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A graphic designer curriculum vitae (CV) should include both a résumé and a portfolio, and you will need to make several important decisions to present each of these in the best light possible. Graphic design job seekers are typically competing with many others who are also quite talented. An objective to keep in mind when creating a graphic designer CV is how to show potential employers that you have something unique to offer.
CV tips for graphic designers include using a clean résumé layout, succinctly listing your strengths, and arranging your portfolio to showcase your best work. The best graphic designer curriculum vitae is one where the résumé grabs a potential employer's attention enough to make him or her want to look through the rest of the portfolio. Many graphic designers make the mistake of adding too many stylistic elements to their résumés, resulting in a cluttered-looking page. A more appealing résumé design sticks to a simpler layout while still demonstrating your versatile skills in selecting and arranging text.
When writing a CV, you should include all graphic design skills that are relevant to the job. These include software skills in popular image-editing and page layout software. Even if you are experienced in arranging page layouts without a text grid, use one for your résumé. A grid will ensure all your page elements line up correctly. During the initial applicant screening, the first thing a potential employer often looks for is proper text alignment in your CV. A Web graphic designer curriculum vitae is nearly always submitted in electronic format, unless the potential employer requests otherwise. In this case, your résumé should include links to examples of your best work that is already online. As a job seeker, this gives you the chance to show how well your choices of color, graphics, and text render on the Web. If you do not yet have work published on websites, publish your portfolio samples as Portable Document Format (PDF) files and send them along with your résumé for the employer to review.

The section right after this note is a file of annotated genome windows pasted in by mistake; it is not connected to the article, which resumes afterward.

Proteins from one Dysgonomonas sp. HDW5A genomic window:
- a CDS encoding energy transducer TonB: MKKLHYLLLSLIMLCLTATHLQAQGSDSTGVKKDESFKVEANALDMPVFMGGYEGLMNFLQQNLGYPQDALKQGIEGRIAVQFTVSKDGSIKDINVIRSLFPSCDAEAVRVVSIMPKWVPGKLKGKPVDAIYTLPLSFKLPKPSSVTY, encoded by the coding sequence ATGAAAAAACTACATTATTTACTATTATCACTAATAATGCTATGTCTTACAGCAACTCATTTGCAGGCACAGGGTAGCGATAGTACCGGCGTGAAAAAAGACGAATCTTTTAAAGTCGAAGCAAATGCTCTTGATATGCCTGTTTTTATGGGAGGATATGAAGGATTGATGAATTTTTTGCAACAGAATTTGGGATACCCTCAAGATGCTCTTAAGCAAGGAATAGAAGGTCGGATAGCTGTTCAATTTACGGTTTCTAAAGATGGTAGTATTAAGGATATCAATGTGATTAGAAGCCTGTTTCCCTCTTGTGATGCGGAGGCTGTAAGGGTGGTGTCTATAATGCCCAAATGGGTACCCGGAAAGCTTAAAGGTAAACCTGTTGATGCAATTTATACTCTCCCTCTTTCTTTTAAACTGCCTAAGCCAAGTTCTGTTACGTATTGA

When applying for print-based work, your graphic designer curriculum vitae should logically consist of your printed résumé followed by your portfolio pages. These should be printed on the highest-quality paper you can afford, and all pages need to be spotless. Printer lines or streaks on pages will not do when it comes to print graphic design job applications. Arranging your work in a bound book with protective sheet inserts shows a high degree of professionalism. Before even reading the content of your graphic designer curriculum vitae, your potential employer looks for indications that you know how to make the design choices that render best in print.